Passenger transportation has fluctuated, and in 2008, OSE carried 25% fewer passenger-kilometers than in 1975. Passenger transportation can be classified in three periods: (a) a U-shaped period, from 1975—1989, when passenger transport peaked; (b) a decline (-43%) from 1989 to 1994, which marked a 30+ year low in overall transportation (one has to go back to 1967 to find a lower figure); and (c) relative stability from 1995 to 2008, which a slight upward trajectory.


Cargo transportation shows similar variability: in 2008, OSE transported 16% fewer freight ton-kilometers than in 1975. Cargo transportation can be similarly divided in three periods: (a) from 1975 to 1994, a steady decline with occasional (1982—84 and 1986—89) spikes; (b) from 1994 to 2002, a period of relative stability; and (c) a period of relative boom. From the composition of traffic, it is clear that the decline was driven as much by domestic as by foreign transport, but the recent spike has been driven by foreign deliveries (OSE credits Bulgaria’s entry into the EU as adding to cargo transport).


The number of employees at OSE can also be divided in three periods: (a) in 1977—1982, the company’s staff declined by 11%, driven by a 36% reduction in temporary staff; (b) in 1982—1985, OSE’s personnel increased by 27%, and almost two-thirds (60%) of the increase came from permanent staff; in 1985—2006 (latest data for OSE as a single entity), staff declined by 50%, while the company almost ceased to employ temporary staff.


OSE’s revenues from passengers and from cargo have covered a progressively smaller share of its total expenses. In 1975, the company’s revenues from operations covered around two-thirds of expenditures. Over time, this share declined steadily until it reached ~11% in 1997. It has since declined by a smaller share. By 2010, the company was losing about €800 million a year, and it depended on state financing or state-guaranteed loans to keep operating. Its cumulative liabilities were roughly €8 billion (from OSE’s financial accounts, here).


To sum: OSE has transported fewer people and fewer goods over time, and, despite a recent rise in cargo transportation, the company carried fewer people and goods than it did in 1975. Its personnel registered a sharp uptick in 1982—1985 (+27%), and it has since been declining at a slow but steady pace. The decline in staff, however, has not prevented the company’s deteriorating financial position: in the late 2000s, revenues from passengers and cargo covered only a tenth of total expenditures, down from two-thirds in 1975. As a result, the company has needed more cash from the treasury, its losses amounted to €800 million in 2010, and its debt was around €8 billion.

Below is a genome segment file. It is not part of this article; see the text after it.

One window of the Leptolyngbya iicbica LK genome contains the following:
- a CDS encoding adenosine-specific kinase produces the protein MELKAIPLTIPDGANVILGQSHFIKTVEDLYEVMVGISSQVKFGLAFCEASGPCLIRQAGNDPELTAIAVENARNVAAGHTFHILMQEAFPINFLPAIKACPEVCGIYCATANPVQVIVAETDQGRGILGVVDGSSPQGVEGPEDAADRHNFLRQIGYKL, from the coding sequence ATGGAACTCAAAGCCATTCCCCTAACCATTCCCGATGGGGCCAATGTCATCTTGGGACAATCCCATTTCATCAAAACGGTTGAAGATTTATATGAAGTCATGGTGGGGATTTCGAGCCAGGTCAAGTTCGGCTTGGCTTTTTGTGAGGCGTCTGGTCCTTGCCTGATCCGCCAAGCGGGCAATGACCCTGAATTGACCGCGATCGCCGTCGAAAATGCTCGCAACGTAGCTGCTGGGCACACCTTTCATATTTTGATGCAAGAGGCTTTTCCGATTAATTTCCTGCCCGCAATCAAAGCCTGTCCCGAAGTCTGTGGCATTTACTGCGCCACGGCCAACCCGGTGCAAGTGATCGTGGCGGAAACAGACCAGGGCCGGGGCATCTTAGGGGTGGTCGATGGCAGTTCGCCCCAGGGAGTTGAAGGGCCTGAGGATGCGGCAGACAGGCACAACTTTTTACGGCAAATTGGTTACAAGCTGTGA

Friday, November 23, 2012

Transportation in Focus: Attiko Metro S.A.

Part two of a series on transportation in Greece. Attiko Metro runs the Athens metro system. The table below gives the basic operational and financial numbers (data from ELSTAT, Statistical Yearbook of Greece 2009-2010, 405—406, here).


From 2005 to 2009, the company carried 5.4% more passengers against a 7.2% increase in kilometers run, leading to a slight decline in utilization. Both figures, however, fell in 2009; in 2005—2008, the number of passengers grew by 11% and kilometers run by 15.7%.

Revenues increased by 17%, driven by a 15.4% increase in sales of tickets and passes—of which, ticket validations decreased but monthly passes rose by 42%. Metro thus made its revenues more permanent and relied less on ticket-by-ticket sales. Revenues per passenger traveled rose by 9.5%.

Expenditures have two parts: system rent and other. System rent depends on profits—if the company makes profits, it makes payment towards the system (in the English translation system rent includes the words "interest payments"). Expenditures also exclude investment in new lines and stations.